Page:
Incredible advice. Absolutely incredible. Thank you for that. I’ve learned so, so much, and I can only imagine that the listeners have learned so much too. Even phrases like siblings by heart and secondary loss, these are things that are not talked about a lot, but are so, so crucial and vital. We’ve also talked a lot about the importance of communication. How it is so important to continue this conversation. Now, is that what you would say is one of the biggest mistakes that parents or adults would make regarding children and grief?
Michele Benyo [34:50]:
Yes. I would put it at the very top.
Alyssa Scolari [34:52]:
Michele Benyo [34:55]:
Yeah. That idea that we don’t want to talk about it. Like my daughter, when she was 15 months old, she was picking up the vibes. I mean, when they’re around us and we’re experiencing this, they pick up on it. They’re very perceptive. They’re watching us. They’re listening to us. They’re feeling us.
Michele Benyo [35:19]:
And if we don’t tell them what’s happening, they are going to feel very insecure, very worried, very scared. They’re going to see us being upset, and they’re going to wonder, is mom going to be able to take care of me? She’s not herself. So talking to them is really the most important thing we can do. And we don’t need to tell them everything. We just need to tell them enough so that they know what’s going on. Of course, be age appropriate.
Michele Benyo [35:51]:
And one of the things that is so counterintuitive for adults is that we really should use the word dead and died. That’s the only word that really tells the child what happened. If we use those other words, they don’t quite know what that means.
Alyssa Scolari [36:11]:
Right. It’s very confusing for children to say words or phrases like, your brother or sister gained their wings. Or your brother and sister are in heaven. Like it’s very confusing for kids.
Michele Benyo [36:22]:
Yes. Yes. And it’s true that young children, three and a half younger, don’t necessarily know what dead means, but they get the vocabulary word, just like they get all the other for vocabulary words that we give them, and they grow into understanding it. And we can tell them, your brother died. He can’t talk to you anymore. He can’t feel. His body stopped working. And he can’t do these things anymore. You can tell him that we bury him or whatever, or just that they’re not going to see him again.
Michele Benyo [37:03]:
And then let their questions guide the information that you give them. And that’s why as they get older and they understand it more, then they’re going to ask some of the questions they maybe didn’t ask earlier. But they still know that what happened is this thing called dead. And so they never have any doubt that they’re not going to see this person again.
Alyssa Scolari [37:26]:
Exactly. Exactly. Thank you.
Michele Benyo [37:28]:
And they’re not afraid of that the way we are. Adults don’t want to use those words. I had to learn to say my son died. I had to learn to be able to get that phrase out to anybody, let alone my daughter, because we don’t want to describe it that way. But to my daughter, it’s just a word. It’s what happened. Kids don’t shy away from that word the way adults do.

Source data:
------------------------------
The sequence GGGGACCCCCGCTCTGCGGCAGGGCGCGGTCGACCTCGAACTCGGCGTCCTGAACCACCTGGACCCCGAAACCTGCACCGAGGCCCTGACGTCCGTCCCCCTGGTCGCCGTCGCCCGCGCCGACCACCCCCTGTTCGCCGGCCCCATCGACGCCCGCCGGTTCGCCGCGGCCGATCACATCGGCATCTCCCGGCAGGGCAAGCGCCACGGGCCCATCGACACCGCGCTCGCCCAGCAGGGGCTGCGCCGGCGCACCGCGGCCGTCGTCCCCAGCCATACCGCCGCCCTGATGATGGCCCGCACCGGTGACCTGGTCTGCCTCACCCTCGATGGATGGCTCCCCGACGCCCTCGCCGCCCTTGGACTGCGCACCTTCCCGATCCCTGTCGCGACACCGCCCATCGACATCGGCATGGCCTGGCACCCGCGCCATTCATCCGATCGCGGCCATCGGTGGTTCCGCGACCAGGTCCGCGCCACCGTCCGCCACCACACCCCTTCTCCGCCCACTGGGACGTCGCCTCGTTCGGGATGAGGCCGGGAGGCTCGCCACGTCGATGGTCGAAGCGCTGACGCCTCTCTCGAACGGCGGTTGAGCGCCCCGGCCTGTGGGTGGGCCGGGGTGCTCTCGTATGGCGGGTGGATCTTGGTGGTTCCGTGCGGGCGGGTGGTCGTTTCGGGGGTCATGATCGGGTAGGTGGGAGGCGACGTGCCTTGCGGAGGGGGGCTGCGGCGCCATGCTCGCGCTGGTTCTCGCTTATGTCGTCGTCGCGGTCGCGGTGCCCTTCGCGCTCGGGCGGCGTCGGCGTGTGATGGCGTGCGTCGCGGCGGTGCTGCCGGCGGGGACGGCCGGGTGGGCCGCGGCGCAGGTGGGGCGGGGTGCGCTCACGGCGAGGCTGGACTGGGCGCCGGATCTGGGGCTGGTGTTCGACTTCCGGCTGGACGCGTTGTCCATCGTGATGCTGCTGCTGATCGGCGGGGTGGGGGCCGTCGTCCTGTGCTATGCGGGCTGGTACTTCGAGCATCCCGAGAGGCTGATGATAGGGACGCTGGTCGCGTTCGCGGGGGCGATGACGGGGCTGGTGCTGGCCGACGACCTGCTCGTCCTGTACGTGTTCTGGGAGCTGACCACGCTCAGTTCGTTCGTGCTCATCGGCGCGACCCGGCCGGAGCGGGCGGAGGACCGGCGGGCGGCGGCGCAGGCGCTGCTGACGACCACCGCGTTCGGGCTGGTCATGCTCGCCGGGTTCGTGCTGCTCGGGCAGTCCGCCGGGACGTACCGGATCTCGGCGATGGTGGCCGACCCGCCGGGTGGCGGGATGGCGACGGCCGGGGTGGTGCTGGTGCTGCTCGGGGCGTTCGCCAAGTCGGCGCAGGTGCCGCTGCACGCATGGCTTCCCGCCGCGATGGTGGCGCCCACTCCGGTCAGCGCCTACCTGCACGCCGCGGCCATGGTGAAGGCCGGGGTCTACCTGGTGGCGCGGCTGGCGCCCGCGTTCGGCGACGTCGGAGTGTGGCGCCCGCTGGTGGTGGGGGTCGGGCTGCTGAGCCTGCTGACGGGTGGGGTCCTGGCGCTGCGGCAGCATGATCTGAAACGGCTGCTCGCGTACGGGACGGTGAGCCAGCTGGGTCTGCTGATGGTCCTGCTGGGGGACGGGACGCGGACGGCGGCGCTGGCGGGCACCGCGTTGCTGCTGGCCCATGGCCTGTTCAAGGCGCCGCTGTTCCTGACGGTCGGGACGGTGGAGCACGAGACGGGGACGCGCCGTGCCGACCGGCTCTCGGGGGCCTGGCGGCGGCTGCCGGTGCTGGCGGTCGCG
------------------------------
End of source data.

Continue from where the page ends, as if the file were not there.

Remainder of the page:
Alyssa Scolari [37:55]:
Right. Kids do not attach the same level of heaviness or stigma or shame to so many words. That’s something children learn as they grow into adults. We learn so much from children.
Michele Benyo [38:09]:
Alyssa Scolari [38:10]:
We really do. We really do. That’s a whole another podcast-
Michele Benyo [38:14]:
Alyssa Scolari [38:17]:
Michele, thank you so much for being here today. If people would like to find you, where can people reach you?
Michele Benyo [38:24]:
They can reach me at my website, goodgriefparenting.com. Right at the top of that page, they can download a copy of my Good Grief Guide. So it’s the Good Grief Guide on goodgriefparenting.com. And in the Good Grief Guide, I actually do provide more information about some of these ideas of grief that are misleading for us and how we cope with it. As well as suggestions for actually how to talk to kids, because that’s the other thing. Okay, you tell me to talk to my child, how exactly do I do that?
Michele Benyo [39:03]:
So I would just ask all of your listeners to download this Good Grief Guide, whether or not you know anyone right now, any child right now who’s grieving, so that you have it when you need it. Or you have it to share with someone who may need it. And you don’t have to go looking for how to do this. And hopefully you never will need it, but you may, and you may be able to support someone else. And then if you want to reach me personally, my website is the place to do that as well. So that’s goodgriefparenting.com.
Alyssa Scolari [39:39]:
Yes. That’s even a great resource to keep on hand for the therapist. My therapist listeners, something I definitely will be keeping on hand for myself as well. You all know the drill, the link is in the show notes. So go on over, check that out.
Alyssa Scolari [39:58]:
Michele, thank you again for joining me and for being so vulnerable, sharing your story. This is a really hard thing to talk about, but I learned so much and I appreciate the work that you are doing, because you are not alone in what you have gone through, and you are speaking so that others can feel supported. Thank you so much for everything that you are doing.
Michele Benyo [40:27]:
Thank you, Alyssa. I was very happy to have the opportunity to be here. Thank you.
Alyssa Scolari [40:33]:
Thanks for listening everyone. For more information, please head over to lightaftertrauma.com, or you can also follow us on social media. On Instagram we are @lightaftertrauma. And on Twitter it is @lightafterpod. Lastly, please head over to patreon.com/lightaftertrauma to support our show. We are asking for $5 a month, which is the equivalent to a cup of coffee at Starbucks. So please head on over again, that’s patreon.com/lightaftertrauma. Thank you. And we appreciate your support.